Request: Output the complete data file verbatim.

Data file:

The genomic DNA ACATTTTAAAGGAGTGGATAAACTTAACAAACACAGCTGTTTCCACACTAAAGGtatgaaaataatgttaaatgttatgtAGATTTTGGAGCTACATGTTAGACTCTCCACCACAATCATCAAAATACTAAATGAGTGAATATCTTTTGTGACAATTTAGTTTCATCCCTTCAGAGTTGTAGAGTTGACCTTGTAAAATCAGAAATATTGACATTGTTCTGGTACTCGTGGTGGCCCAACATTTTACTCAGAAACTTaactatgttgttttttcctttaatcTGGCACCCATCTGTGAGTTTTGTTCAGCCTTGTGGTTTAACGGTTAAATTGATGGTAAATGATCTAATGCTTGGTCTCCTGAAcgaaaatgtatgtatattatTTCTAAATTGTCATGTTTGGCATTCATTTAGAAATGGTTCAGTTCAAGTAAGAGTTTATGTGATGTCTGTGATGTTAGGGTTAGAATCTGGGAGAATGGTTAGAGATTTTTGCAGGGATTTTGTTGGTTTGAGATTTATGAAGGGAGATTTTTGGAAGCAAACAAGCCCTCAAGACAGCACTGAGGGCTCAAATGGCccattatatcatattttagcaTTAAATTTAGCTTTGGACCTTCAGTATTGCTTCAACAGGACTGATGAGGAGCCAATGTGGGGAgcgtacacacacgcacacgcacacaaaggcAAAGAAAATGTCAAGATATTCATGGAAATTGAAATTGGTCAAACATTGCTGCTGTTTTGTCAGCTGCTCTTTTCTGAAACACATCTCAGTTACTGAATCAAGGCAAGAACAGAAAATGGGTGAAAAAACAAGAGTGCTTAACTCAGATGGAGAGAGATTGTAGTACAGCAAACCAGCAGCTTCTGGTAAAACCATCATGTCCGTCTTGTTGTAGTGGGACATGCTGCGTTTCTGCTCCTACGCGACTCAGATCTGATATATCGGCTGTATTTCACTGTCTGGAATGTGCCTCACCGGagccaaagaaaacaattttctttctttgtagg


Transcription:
The genomic DNA ACATTTTAAAGGAGTGGATAAACTTAACAAACACAGCTGTTTCCACACTAAAGGtatgaaaataatgttaaatgttatgtAGATTTTGGAGCTACATGTTAGACTCTCCACCACAATCATCAAAATACTAAATGAGTGAATATCTTTTGTGACAATTTAGTTTCATCCCTTCAGAGTTGTAGAGTTGACCTTGTAAAATCAGAAATATTGACATTGTTCTGGTACTCGTGGTGGCCCAACATTTTACTCAGAAACTTaactatgttgttttttcctttaatcTGGCACCCATCTGTGAGTTTTGTTCAGCCTTGTGGTTTAACGGTTAAATTGATGGTAAATGATCTAATGCTTGGTCTCCTGAAcgaaaatgtatgtatattatTTCTAAATTGTCATGTTTGGCATTCATTTAGAAATGGTTCAGTTCAAGTAAGAGTTTATGTGATGTCTGTGATGTTAGGGTTAGAATCTGGGAGAATGGTTAGAGATTTTTGCAGGGATTTTGTTGGTTTGAGATTTATGAAGGGAGATTTTTGGAAGCAAACAAGCCCTCAAGACAGCACTGAGGGCTCAAATGGCccattatatcatattttagcaTTAAATTTAGCTTTGGACCTTCAGTATTGCTTCAACAGGACTGATGAGGAGCCAATGTGGGGAgcgtacacacacgcacacgcacacaaaggcAAAGAAAATGTCAAGATATTCATGGAAATTGAAATTGGTCAAACATTGCTGCTGTTTTGTCAGCTGCTCTTTTCTGAAACACATCTCAGTTACTGAATCAAGGCAAGAACAGAAAATGGGTGAAAAAACAAGAGTGCTTAACTCAGATGGAGAGAGATTGTAGTACAGCAAACCAGCAGCTTCTGGTAAAACCATCATGTCCGTCTTGTTGTAGTGGGACATGCTGCGTTTCTGCTCCTACGCGACTCAGATCTGATATATCGGCTGTATTTCACTGTCTGGAATGTGCCTCACCGGagccaaagaaaacaattttctttctttgtagg